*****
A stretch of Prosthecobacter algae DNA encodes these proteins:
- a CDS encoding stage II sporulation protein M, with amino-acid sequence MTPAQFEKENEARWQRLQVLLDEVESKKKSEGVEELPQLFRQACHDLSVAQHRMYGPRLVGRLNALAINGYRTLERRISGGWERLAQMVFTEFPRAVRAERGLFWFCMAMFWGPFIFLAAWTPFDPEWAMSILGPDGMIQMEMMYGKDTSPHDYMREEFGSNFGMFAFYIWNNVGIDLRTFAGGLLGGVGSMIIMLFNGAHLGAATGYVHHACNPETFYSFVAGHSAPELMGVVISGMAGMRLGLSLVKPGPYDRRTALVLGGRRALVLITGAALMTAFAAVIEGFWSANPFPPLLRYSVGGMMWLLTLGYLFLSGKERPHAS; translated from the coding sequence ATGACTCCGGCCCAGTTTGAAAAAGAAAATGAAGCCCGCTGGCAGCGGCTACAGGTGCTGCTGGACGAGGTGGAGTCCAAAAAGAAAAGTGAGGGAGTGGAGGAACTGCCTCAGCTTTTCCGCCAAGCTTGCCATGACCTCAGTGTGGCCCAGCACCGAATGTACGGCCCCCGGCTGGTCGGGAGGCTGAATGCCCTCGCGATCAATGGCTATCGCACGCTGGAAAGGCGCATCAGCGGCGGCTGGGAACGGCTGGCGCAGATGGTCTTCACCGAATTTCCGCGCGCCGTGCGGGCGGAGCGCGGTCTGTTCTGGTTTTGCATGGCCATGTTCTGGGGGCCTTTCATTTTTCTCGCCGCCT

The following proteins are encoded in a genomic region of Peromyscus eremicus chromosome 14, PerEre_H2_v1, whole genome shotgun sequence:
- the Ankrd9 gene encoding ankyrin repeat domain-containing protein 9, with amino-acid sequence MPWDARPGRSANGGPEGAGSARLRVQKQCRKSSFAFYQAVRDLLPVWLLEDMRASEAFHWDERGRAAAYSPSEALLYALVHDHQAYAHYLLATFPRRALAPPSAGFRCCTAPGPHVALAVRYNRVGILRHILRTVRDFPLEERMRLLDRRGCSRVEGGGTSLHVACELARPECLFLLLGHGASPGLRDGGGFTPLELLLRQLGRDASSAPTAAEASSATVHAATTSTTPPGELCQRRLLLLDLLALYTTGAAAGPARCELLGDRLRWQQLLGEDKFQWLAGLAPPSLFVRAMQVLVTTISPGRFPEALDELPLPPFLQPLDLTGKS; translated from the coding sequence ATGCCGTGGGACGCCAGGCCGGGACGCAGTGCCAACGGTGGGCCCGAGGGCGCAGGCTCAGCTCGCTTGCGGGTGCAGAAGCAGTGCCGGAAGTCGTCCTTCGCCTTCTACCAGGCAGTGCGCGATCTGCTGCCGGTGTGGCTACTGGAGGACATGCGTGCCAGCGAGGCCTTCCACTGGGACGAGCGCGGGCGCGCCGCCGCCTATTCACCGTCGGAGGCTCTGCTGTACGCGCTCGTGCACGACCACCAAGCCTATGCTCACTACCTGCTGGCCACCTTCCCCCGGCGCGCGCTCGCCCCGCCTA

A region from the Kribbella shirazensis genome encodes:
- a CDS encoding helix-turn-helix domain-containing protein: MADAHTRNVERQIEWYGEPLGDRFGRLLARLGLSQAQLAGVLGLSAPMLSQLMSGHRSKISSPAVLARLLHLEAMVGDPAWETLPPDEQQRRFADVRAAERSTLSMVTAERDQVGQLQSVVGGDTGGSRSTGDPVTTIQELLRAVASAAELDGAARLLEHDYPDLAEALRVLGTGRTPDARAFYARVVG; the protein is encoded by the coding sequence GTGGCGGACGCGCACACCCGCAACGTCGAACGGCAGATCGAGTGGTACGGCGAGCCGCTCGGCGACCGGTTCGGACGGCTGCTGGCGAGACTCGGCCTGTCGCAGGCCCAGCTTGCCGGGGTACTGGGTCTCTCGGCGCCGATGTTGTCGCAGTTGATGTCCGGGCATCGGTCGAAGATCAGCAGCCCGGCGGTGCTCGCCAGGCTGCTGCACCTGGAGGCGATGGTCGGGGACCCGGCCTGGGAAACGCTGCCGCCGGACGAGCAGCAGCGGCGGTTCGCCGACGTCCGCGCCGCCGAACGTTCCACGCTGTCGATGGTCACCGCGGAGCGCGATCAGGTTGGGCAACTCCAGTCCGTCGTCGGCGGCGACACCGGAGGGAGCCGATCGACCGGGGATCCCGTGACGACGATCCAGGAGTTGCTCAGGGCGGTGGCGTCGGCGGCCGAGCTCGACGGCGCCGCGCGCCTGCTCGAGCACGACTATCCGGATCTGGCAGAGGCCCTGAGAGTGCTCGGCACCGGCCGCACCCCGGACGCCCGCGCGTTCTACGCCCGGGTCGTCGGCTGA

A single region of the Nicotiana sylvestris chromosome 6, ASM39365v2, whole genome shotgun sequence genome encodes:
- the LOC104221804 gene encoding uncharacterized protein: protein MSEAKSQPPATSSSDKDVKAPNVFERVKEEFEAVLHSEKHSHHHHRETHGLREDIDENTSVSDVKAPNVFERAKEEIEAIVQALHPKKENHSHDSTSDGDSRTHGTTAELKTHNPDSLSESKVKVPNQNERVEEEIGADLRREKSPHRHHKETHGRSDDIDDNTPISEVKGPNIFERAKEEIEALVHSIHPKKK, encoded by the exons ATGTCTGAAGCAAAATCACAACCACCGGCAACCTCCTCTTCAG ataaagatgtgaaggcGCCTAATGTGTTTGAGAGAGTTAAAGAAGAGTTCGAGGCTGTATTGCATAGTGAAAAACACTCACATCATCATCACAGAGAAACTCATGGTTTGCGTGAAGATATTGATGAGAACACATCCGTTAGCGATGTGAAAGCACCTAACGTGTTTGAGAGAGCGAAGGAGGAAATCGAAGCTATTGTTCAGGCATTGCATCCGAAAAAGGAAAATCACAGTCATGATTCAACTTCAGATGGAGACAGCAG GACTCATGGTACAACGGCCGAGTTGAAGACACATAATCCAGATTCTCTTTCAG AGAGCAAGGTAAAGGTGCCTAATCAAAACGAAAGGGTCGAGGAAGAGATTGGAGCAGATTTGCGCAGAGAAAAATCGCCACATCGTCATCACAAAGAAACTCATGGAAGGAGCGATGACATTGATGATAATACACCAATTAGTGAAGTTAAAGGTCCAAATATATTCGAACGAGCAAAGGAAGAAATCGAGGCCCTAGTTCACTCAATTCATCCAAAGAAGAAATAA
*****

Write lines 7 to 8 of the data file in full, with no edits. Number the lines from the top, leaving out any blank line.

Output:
A single region of the Nicotiana sylvestris chromosome 6, ASM39365v2, whole genome shotgun sequence genome encodes:
- the LOC104221804 gene encoding uncharacterized protein: protein MSEAKSQPPATSSSDKDVKAPNVFERVKEEFEAVLHSEKHSHHHHRETHGLREDIDENTSVSDVKAPNVFERAKEEIEAIVQALHPKKENHSHDSTSDGDSRTHGTTAELKTHNPDSLSESKVKVPNQNERVEEEIGADLRREKSPHRHHKETHGRSDDIDDNTPISEVKGPNIFERAKEEIEALVHSIHPKKK, encoded by the exons ATGTCTGAAGCAAAATCACAACCACCGGCAACCTCCTCTTCAG ataaagatgtgaaggcGCCTAATGTGTTTGAGAGAGTTAAAGAAGAGTTCGAGGCTGTATTGCATAGTGAAAAACACTCACATCATCATCACAGAGAAACTCATGGTTTGCGTGAAGATATTGATGAGAACACATCCGTTAGCGATGTGAAAGCACCTAACGTGTTTGAGAGAGCGAAGGAGGAAATCGAAGCTATTGTTCAGGCATTGCATCCGAAAAAGGAAAATCACAGTCATGATTCAACTTCAGATGGAGACAGCAG GACTCATGGTACAACGGCCGAGTTGAAGACACATAATCCAGATTCTCTTTCAG AGAGCAAGGTAAAGGTGCCTAATCAAAACGAAAGGGTCGAGGAAGAGATTGGAGCAGATTTGCGCAGAGAAAAATCGCCACATCGTCATCACAAAGAAACTCATGGAAGGAGCGATGACATTGATGATAATACACCAATTAGTGAAGTTAAAGGTCCAAATATATTCGAACGAGCAAAGGAAGAAATCGAGGCCCTAGTTCACTCAATTCATCCAAAGAAGAAATAA